Mushrooms never cease to amaze us. Laccaria amethystin, or amethyst deceiver, is no exception. They can be found in broadleaved and coniferous woodlands among the leaf litter in the Pacific Northwest between late summer and autumn. The caps of this striking purple mushroom are 0.5 to 3 inches (2 to 7 centimeters), start curved and become flatter as they age. Although you may think you would never miss this violet fungus, as they mature they become dry and white. The tough stems have tiny white hairs and are often twisted or bent and the gills are thick and widely spaced.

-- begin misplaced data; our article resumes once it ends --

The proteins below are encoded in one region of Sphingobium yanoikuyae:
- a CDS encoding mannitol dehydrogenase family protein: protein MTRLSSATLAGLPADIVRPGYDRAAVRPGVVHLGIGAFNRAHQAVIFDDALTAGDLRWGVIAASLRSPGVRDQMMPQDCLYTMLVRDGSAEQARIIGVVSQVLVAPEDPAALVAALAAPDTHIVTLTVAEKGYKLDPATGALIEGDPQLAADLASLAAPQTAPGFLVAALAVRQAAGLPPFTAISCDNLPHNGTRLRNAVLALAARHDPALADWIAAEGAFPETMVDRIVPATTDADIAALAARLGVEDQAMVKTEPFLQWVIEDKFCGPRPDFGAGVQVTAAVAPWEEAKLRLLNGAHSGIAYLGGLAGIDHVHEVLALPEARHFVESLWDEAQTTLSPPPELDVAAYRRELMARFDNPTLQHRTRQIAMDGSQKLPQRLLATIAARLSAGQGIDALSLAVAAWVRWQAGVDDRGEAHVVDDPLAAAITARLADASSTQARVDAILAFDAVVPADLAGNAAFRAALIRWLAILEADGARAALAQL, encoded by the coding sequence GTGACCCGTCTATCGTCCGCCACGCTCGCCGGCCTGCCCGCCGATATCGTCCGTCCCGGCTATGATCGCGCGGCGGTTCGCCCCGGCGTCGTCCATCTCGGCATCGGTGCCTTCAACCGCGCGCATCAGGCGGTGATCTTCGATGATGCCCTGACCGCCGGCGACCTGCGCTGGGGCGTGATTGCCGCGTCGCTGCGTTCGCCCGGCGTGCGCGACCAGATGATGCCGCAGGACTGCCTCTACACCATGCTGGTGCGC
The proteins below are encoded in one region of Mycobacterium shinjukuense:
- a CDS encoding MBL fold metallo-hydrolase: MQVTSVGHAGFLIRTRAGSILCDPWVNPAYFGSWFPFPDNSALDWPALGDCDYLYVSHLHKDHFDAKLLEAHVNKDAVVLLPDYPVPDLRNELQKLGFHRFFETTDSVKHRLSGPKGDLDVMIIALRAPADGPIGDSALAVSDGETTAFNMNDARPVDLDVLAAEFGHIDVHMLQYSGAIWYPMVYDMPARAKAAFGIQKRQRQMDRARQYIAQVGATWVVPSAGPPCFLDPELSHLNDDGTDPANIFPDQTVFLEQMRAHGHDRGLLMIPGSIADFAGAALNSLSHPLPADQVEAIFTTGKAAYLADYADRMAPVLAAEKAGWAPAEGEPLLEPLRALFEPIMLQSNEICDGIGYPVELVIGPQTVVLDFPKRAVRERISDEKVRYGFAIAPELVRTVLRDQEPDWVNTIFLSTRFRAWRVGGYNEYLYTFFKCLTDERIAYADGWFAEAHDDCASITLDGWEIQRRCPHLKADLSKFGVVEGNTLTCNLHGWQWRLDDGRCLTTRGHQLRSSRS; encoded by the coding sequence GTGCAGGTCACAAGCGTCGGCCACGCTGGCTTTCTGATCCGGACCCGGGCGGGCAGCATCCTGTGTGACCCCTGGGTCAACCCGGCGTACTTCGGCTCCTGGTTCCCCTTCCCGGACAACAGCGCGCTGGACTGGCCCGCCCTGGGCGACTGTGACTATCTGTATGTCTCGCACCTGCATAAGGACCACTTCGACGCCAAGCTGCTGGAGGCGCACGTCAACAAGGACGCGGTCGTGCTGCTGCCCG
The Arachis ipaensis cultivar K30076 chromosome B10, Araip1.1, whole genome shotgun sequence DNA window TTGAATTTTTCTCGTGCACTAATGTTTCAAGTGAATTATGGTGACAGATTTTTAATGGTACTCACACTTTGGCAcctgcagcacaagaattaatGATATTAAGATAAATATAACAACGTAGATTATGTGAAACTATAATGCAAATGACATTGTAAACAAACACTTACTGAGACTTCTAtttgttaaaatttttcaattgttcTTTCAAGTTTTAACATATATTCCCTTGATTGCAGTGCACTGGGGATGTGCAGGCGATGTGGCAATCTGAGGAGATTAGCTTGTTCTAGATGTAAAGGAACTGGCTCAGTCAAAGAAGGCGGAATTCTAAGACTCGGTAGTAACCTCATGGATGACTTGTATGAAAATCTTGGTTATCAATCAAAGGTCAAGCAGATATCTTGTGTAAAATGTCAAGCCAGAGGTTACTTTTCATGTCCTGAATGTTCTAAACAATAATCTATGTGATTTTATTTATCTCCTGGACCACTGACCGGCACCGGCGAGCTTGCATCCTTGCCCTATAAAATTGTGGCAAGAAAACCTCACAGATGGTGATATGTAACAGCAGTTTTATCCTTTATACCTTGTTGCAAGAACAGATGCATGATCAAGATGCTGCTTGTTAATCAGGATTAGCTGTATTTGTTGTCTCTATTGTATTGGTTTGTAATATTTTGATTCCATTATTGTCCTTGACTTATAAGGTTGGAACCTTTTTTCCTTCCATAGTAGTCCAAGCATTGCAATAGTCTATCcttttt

Although the amethyst deceiver is edible, never consume a mushroom unless you are 100% sure of its species. Many have subtle differences and lookalikes that may be fatal if ingested. Poisonous species, like Mycena pura (lilac bonnet) and Inocybe geophylla (lilac fibrecap), are also purple, so pay attention to differences in gill spacing, shades of the stem, and the smell to tell the difference.